A lot of leaders struggle to define what culture is. They might point to a written mission statement or values, but they’re meaningless without the behaviour to back them up.
Because culture seems a woolly concept, people think it doesn’t matter. But have you ever worked in a bullying culture? Or where communication is poor, staff rivalries obstruct effectiveness or good ideas are mired in a process-driven, risk-averse bog?
Culture and values are "the way we do things round here" – the way we behave and expect others to behave. This can have a huge impact on staff turnover and talent retention, and therefore on service quality and fundraising results. So, apart from the chief executive, who sets the tone for that culture?
The heads of the most populated departments have a major role to play. But there is another role that, if properly treasured, sets the tone even more: the HR director.
Is your HR director keeping their ear to the ground to find out who isn’t getting on with whom? Are they advising on solutions, guiding managers on how to handle difficult people and influencing recruitment so that people with emotional intelligence are more likely to be appointed? Ours is.
But it must go further than that. The relationship between the chief executive and the HR director is critical to a workplace that values and gets the most out of its people.
I’ve worked in charities where the head of HR doesn’t report directly to the chief executive. Consequently, they don’t have a seat at the senior leadership table and can’t exert the influence they need to. Arguably, the bigger the charity, the more critical HR is, because greater size brings greater variation in managers’ behaviour and far more complex communication.
In our workplace, although I am ultimately responsible for the care service and spend a lot of my time fundraising, I sit next to our HR director Diane de Souza (in a quiet area of an open-plan layout). We frequently speak about people situations that need fine tuning: who to advise and steer to avoid escalation into crises. We also lead skills development initiatives, and we jointly train all line managers in advanced interpersonal skills.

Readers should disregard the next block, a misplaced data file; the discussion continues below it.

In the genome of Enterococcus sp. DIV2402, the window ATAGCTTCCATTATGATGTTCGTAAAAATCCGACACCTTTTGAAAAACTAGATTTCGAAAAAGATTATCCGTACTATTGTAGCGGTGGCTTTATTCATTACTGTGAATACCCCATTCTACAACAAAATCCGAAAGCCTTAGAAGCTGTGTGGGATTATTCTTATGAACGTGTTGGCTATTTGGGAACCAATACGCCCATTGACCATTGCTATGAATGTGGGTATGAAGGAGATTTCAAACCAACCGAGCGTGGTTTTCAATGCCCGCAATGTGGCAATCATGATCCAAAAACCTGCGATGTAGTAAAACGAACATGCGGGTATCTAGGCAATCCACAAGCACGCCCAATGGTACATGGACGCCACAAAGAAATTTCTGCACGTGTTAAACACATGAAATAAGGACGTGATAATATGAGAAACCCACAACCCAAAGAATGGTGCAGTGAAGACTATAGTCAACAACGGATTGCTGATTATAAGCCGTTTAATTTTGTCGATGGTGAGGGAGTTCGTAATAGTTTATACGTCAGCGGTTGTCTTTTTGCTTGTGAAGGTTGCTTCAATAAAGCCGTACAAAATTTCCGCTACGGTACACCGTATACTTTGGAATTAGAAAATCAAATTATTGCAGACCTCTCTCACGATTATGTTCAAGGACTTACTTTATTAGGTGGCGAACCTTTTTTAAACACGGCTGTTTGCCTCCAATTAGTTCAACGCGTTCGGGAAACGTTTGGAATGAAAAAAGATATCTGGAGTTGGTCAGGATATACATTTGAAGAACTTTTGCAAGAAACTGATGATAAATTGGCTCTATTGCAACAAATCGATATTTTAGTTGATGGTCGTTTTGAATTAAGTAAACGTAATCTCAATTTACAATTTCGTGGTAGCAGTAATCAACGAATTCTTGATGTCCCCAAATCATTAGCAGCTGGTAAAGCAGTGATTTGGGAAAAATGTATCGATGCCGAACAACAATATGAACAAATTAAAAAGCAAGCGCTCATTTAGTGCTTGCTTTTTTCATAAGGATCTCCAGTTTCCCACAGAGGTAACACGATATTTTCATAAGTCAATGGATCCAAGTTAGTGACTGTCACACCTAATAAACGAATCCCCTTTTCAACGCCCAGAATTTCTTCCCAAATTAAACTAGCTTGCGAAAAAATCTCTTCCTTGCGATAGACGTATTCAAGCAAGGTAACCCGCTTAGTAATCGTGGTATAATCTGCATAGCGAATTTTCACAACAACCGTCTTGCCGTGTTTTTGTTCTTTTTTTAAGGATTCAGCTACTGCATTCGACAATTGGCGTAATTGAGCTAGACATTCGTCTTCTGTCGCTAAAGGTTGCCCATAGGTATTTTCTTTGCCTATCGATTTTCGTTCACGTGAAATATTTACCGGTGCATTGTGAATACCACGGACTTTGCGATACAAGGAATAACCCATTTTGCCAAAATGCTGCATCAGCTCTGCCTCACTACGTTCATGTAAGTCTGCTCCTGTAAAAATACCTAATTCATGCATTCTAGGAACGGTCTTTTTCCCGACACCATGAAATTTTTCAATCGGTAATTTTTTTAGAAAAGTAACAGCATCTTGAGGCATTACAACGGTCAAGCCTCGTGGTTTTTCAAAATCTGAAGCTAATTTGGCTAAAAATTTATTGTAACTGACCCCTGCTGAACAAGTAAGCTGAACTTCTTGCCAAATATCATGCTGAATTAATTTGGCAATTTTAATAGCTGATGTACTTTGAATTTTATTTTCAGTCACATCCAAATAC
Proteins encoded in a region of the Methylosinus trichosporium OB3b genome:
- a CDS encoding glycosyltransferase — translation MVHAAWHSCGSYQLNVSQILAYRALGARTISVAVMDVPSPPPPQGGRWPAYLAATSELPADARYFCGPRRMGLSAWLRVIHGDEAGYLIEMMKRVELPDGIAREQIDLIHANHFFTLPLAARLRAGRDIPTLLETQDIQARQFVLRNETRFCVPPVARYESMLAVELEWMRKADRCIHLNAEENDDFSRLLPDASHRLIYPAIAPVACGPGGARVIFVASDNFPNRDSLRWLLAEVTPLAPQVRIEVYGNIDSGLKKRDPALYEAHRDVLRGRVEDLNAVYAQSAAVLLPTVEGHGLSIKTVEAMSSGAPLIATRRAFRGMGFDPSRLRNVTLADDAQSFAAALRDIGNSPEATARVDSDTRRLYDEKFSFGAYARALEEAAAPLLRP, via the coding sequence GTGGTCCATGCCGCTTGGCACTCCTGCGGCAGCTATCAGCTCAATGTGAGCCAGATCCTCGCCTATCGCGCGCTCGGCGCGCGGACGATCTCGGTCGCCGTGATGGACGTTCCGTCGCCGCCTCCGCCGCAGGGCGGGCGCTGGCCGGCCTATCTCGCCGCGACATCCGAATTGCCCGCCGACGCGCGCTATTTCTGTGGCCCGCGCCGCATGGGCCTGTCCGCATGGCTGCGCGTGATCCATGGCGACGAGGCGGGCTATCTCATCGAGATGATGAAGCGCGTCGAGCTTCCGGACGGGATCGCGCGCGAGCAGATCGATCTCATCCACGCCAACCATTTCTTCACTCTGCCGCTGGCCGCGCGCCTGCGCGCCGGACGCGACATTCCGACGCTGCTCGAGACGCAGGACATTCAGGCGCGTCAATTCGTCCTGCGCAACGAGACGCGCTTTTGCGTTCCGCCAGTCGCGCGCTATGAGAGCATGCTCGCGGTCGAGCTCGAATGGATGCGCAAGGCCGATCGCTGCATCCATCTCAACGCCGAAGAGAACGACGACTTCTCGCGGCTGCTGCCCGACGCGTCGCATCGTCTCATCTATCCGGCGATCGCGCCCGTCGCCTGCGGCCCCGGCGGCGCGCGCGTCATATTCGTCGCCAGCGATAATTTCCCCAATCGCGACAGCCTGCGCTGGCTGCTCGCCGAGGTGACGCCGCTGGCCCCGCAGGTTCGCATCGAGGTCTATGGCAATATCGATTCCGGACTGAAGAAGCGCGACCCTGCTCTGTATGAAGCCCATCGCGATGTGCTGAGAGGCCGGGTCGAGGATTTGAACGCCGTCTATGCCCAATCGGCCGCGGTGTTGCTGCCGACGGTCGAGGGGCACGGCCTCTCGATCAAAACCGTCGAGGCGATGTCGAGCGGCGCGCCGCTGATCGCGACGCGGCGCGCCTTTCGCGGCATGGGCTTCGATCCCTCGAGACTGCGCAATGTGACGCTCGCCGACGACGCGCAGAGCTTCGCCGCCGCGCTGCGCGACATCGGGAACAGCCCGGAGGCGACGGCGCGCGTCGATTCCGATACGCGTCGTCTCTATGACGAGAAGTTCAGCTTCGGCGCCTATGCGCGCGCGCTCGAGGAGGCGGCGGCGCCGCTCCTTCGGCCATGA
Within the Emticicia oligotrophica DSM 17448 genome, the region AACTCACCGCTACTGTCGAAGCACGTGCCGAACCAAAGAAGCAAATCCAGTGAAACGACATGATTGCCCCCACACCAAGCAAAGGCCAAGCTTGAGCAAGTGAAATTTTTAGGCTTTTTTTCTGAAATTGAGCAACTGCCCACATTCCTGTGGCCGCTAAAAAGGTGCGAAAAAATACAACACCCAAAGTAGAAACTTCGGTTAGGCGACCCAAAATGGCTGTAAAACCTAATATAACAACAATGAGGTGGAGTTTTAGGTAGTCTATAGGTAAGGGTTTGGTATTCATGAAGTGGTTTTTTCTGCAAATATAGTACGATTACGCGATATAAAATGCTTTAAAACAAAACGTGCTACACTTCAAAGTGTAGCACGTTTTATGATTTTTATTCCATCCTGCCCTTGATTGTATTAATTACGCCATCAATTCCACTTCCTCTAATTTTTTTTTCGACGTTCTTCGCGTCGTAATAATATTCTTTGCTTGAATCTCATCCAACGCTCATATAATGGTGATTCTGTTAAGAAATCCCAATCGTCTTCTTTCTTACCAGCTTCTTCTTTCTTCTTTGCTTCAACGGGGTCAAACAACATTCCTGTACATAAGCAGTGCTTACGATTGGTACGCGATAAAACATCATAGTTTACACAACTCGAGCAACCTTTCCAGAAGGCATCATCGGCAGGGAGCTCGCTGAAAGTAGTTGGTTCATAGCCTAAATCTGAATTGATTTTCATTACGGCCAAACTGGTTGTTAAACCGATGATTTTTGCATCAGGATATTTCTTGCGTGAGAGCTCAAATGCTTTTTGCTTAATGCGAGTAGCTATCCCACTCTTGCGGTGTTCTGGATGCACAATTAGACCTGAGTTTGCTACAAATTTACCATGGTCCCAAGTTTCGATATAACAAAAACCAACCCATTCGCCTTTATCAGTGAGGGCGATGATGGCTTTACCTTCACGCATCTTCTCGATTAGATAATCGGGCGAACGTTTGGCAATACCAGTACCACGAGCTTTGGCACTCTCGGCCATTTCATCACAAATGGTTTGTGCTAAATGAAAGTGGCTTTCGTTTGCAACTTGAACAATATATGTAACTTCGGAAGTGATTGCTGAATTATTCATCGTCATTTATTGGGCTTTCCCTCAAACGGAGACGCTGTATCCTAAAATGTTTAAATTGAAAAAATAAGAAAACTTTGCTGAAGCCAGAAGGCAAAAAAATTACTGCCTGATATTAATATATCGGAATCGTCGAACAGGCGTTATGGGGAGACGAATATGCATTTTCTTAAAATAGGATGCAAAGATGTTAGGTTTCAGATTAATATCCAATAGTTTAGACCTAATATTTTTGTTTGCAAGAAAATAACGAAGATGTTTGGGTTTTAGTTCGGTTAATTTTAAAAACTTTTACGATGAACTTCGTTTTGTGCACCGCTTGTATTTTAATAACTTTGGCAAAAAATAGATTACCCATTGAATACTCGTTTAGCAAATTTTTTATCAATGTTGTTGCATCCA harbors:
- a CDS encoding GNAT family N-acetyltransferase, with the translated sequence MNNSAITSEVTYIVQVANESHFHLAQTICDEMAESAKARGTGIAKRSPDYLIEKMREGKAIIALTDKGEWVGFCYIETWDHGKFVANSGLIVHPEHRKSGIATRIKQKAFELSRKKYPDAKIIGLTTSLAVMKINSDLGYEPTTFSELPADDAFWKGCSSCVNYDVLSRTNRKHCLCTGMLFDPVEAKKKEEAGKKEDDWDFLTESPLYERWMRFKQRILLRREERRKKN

You simply must have the right person in the HR leadership role; not just someone with the knowledge and experience, but someone who also listens attentively, who has their finger on the pulse of the organisation and who people will come and talk to. Many people won’t go to the chief executive because they don’t want to take up their time, or maybe they are worried about being judged. It’s nothing personal, it’s just the badge you wear.
Between us we have created many training schemes, an employee counselling service, succession planning for all management roles, staff and volunteer surveys, and focus groups to diagnose the latest management skills needs. Staff turnover has fallen, requiring proportionately less time and money spent on recruitment. Routine sick leave has fallen, there are fewer grievances and managers with poor interpersonal skills are led more promptly towards a crossroads. All of this means we can achieve the charity’s mission better.
A perfect culture without mistakes doesn’t exist, but we have made HR "mission-critical". Culture is behaviour, and the most influential behaviour is that of the chief executive and the HR director.
Martin Edwards is chief executive of Julia’s House, the Dorset and Wiltshire children’s hospice